Psychological distress and its correlates in ovarian cancer: A systematic review

School of Psychology, University of Southampton, Highfield, Southampton, UK.
Psycho-Oncology (Impact Factor: 2.44). 11/2008; 17(11):1061-72. DOI: 10.1002/pon.1363
Source: PubMed


Ovarian cancer is often diagnosed at an advanced stage, and consequently high levels of distress are often experienced. It is necessary to understand the factors associated with psychological distress in order to guide interventions to target those factors. The purpose of this systematic review was therefore to identify correlates of psychological distress in ovarian cancer.
Included studies had to be quantitative and empirical, with standardized measures of psychological distress (anxiety or depression), and to present results for ovarian cancer patients specifically. Standard systematic search methods were used. Information about design, ovarian cancer sample size, disease stage, time since diagnosis, measures of distress used and findings was extracted from each study. The studies were quality assessed using experimenter-defined criteria as good, average and poor quality. Strength of the evidence (strong, some, inconclusive) was based on the quality and consistency of findings.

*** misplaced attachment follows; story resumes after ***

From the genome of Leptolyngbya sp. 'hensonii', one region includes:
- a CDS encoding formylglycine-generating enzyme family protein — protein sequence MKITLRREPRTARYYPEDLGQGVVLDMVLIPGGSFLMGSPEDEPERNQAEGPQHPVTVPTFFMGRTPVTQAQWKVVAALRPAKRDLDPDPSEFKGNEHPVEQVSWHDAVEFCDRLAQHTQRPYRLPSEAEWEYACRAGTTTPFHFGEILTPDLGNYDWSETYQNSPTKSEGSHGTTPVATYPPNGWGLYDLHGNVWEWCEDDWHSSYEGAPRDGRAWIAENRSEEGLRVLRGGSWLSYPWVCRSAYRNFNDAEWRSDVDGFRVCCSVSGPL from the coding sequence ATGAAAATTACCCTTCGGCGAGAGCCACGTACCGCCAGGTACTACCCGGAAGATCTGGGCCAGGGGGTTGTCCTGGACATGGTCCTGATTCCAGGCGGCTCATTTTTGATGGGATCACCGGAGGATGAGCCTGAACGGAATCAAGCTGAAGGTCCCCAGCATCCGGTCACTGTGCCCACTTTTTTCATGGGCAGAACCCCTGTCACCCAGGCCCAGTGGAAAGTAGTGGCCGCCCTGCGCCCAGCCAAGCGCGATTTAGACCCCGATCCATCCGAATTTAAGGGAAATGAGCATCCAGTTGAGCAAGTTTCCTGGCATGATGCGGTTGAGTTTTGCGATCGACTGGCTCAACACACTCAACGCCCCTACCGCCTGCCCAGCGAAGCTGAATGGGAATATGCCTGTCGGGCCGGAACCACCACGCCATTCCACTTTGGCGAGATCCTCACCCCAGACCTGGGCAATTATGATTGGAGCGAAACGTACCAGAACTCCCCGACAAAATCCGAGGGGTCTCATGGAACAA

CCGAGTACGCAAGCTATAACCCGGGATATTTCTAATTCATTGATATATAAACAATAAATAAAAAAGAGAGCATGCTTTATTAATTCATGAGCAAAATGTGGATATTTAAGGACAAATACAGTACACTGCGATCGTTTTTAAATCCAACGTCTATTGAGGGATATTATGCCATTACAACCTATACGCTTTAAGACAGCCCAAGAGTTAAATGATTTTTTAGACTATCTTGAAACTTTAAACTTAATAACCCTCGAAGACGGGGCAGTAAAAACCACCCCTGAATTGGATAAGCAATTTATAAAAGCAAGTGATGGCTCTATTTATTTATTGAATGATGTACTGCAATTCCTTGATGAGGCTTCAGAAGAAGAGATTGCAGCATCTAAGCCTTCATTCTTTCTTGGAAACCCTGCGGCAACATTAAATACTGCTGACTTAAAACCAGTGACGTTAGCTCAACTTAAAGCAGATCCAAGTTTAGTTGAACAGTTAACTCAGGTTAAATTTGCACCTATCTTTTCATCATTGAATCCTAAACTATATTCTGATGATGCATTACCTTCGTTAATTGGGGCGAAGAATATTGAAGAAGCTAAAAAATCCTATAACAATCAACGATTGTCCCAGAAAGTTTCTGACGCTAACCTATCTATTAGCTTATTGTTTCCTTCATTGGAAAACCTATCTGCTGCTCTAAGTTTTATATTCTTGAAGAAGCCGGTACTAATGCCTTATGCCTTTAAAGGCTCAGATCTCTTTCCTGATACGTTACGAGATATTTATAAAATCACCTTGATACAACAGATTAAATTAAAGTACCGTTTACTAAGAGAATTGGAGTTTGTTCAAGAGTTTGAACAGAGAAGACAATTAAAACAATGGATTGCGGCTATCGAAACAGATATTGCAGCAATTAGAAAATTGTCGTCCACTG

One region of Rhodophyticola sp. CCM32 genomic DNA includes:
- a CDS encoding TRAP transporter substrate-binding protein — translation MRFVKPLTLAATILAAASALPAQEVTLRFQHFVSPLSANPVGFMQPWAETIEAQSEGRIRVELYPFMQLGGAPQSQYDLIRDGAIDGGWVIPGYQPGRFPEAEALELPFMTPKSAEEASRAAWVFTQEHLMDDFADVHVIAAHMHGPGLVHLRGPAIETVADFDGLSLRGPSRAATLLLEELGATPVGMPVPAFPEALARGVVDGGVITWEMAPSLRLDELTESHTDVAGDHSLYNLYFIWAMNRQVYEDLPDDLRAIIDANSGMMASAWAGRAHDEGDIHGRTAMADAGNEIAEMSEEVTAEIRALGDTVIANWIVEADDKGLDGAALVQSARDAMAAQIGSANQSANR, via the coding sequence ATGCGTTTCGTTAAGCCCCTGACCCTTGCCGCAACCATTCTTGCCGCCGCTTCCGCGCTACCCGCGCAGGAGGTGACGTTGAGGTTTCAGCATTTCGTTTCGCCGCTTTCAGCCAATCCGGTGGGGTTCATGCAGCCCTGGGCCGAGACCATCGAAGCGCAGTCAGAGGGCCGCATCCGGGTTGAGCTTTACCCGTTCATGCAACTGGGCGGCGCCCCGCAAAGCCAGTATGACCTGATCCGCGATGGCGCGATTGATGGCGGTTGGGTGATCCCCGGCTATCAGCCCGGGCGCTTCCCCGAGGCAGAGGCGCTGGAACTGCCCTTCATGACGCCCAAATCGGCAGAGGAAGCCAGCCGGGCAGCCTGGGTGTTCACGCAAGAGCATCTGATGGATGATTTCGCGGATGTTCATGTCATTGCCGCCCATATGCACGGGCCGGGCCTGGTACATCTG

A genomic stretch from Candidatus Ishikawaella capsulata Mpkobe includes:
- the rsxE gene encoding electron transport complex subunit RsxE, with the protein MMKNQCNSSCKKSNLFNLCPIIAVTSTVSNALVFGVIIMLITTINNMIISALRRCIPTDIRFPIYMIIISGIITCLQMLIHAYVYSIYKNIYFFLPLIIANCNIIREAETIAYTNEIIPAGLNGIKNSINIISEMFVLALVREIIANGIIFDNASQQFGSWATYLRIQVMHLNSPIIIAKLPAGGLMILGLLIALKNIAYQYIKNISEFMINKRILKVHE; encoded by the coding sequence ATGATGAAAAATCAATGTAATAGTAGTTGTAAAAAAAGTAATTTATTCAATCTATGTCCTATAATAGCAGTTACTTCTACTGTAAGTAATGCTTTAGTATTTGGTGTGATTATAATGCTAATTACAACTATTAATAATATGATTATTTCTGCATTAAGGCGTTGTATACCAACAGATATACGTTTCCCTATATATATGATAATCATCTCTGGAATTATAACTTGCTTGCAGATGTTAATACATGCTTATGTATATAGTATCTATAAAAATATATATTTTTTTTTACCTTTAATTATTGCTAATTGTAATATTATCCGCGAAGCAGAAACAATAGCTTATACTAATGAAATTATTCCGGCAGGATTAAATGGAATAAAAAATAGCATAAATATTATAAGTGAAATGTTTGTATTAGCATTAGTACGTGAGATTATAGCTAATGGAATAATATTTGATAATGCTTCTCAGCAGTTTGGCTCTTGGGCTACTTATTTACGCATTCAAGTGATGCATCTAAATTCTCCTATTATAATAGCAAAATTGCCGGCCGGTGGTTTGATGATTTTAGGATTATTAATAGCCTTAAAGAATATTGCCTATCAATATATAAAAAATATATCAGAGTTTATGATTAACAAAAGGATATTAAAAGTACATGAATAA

Eighteen studies meeting the inclusion criteria were identified. There was strong evidence for a relationship between younger age, being diagnosed with more advanced disease, more physical symptoms and shorter time since diagnosis with increased levels of anxiety and/or depression. Additional factors (e.g. immune) tested in a few studies also emerged as correlates of distress.
Demographic, disease and quality of life factors correlated with distress. However, too few studies assessed possible psychological and immunological correlates, which could be potentially modified and should be assessed in future studies.

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